In a portrait I rarely think about backlighting or what people should wear or how to make things sharper or more----something. I think about what I would like to know about the person and how I can capture an expression I saw when I talked to this person or observed them and decided that I wanted to ask this person to come to my little, white walled room and be photographed. In my personal work it's rare to find a big grin plastered across someone's face or a chesty blond girl in a halter top with her head slightly lowered in the submissive pose/attitude that every glamour photographer seems hard-wired to try and coax out of young women. I want to talk to people about subjects in which we have an intersecting interest. 

In the last year, since Ben went off to college, I've worked through a series of thought exercises to try and understand my long time discontentment with my personal photographic work. In some part the sheer effort and time of culturally shedding film was an impediment to savoring the actual process of taking portraits. Instead of trusting to the technology we had gotten down cold (film and film cameras)  I was (and still am) wary about how the digital images will translate on the screens and then on to prints. I've been side-tracked by the pursuit of finding the tools that mimicked what we could do with our film cameras. By that I mean one day in the past we could easily load a Leica R8 with fast, black and white film and, using a fast Leica lens, capture highly detailed slices of life that intermixed grain and wonderful tonal transitions into an amalgam that was the essence of a black and white sensibility; when printed onto paper. An hour later I could put a 100 macro lens on the front of the camera, load some Kodak Ektar 25 film into the same camera and have an image making machine with no grain and almost infinite detail.

All that was second nature in the days of film was re-thought for the digital age. Early on the cameras with acres of detail also had excruciating noise when used in a high ISO configuration. Cameras with clean high ISOs had smaller files. All of the cameras had piss poor handling and viewing and focusing. Few of them felt like tools---an artist could instantly feel the electronic disconnection with the eye and hand synchronicity. As an example, until recently, if you were a Nikon user and you wanted the best tool for high resolution you had to buy a D3X. If you wanted great high ISO performance you needed to buy a D3. The same relationship occurred in the Canon camp as well. The tools in the film age could have handled both jobs with a $400 35mm body and a change of films between projects. Four years ago the same binary approach would have set you back about $12,000 for two different and complementary digital bodies. This was a huge financial cost which we were paying in an age of declining fees and an economy in turmoil; sometimes in seeming freefall.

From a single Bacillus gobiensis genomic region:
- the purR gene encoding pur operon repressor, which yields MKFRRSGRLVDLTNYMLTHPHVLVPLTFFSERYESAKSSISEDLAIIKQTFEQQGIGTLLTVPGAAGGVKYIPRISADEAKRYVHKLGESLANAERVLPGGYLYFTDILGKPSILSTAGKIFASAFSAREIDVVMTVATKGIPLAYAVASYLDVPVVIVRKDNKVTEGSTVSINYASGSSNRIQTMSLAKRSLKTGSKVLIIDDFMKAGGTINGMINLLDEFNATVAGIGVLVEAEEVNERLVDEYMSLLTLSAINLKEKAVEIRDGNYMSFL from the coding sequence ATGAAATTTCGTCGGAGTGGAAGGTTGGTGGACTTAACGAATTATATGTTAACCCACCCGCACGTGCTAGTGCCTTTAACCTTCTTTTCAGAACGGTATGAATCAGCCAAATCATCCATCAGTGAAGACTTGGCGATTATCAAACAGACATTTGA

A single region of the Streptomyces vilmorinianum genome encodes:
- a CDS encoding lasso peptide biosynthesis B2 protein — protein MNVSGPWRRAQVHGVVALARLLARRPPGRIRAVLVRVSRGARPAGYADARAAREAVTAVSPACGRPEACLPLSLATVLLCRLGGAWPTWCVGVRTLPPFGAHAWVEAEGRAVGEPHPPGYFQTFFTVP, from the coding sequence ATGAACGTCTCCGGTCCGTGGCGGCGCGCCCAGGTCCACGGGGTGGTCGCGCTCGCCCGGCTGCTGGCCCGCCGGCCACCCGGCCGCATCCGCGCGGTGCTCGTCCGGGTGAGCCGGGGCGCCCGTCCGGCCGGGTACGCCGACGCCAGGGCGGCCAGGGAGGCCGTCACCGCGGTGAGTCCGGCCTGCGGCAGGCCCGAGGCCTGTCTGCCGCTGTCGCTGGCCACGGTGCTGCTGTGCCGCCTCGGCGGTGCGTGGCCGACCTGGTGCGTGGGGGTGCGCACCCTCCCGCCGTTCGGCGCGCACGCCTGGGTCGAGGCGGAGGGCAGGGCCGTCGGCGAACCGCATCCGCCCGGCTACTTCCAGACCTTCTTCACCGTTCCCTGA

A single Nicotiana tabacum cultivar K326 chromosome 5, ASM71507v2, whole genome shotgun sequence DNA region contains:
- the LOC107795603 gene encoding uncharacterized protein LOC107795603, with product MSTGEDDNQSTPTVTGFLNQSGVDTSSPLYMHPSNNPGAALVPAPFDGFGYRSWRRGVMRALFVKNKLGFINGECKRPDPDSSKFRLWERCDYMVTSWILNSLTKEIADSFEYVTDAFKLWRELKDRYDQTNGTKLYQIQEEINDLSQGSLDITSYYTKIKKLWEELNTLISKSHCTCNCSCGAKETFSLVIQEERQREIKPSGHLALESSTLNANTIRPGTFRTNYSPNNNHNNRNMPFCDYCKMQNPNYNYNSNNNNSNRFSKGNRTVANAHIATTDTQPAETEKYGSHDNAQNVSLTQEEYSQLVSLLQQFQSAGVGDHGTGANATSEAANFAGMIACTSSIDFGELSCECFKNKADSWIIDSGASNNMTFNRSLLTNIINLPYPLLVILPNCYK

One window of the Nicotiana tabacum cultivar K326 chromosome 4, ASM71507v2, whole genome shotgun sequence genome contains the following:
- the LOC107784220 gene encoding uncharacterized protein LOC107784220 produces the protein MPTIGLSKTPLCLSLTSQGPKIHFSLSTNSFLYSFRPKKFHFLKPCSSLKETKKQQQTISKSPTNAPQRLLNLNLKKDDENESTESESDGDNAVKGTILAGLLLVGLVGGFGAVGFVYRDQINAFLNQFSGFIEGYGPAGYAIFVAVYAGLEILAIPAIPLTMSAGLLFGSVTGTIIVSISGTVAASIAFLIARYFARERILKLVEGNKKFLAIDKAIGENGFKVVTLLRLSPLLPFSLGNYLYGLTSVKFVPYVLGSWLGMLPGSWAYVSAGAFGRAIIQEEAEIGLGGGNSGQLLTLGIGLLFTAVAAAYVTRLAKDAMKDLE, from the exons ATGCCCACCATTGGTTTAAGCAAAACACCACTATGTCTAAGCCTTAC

I've been side tracked by the technical issues from just mellowing out and engaging people and making images. Then I got distracted by the process of writing and illustrating photo books. I've also written 2200+ blogs that were partly meant to create content to anchor marketing for my book projects.  I spent a lot of time (which I don't regret) getting up early in the morning to take Ben to school or cross country practice or science fairs or other extracurricular adventures. I tried never to miss a track meet or a school function. And I worked on so many commercial projects that were boring and mentally exhausting; draining, in order to pay the mortgage and put away money for all the things our culture tells us to put away money for: A rainy day. A rainy year. Retirement. The college fund. The family vacation. Club memberships and swim dues. And every single engagement that had nothing to do with making personal photographs ate at the joy of photography like the sea lapping against an ever eroding shoreline. 

It seems that our middle class mantra, our excuse as we go through life, is that all these things we put off and delay will become magically available to us when we retire. As though, magically, we will emerge the day after we finally say goodbye to our real jobs as full fledged artists will a full set of skills and visions and enthusiasm, ready to charge out and begin competently making the art we craved to make all along. 

But I don't think it works that way. I think art is a process that takes time, in the same way that becoming really good at surgery or musical performance takes time and practice. I think about art sometimes in the same way I think about swimming. If you swam at a high level; if you swam in high school and college and then, for the sake of work and family life and other obligations, you walked away from the pool from age 22 till age 65 you would not be able to jump in on the day after your retirement from responsibility and slam out five or six thousand yards at the level of effort you could bring to bear in your late teens and early 20's. You wouldn't be able to make up for lost time in the space of a few days, a few weeks or even a few years. You might first need to lose that 50 pounds you accidentally gained, over time. You'd need to rebuild muscle mass. You'd need to rebuild flexibility and you would need to clear out arteries and veins clogged by forty some years of being sedentary.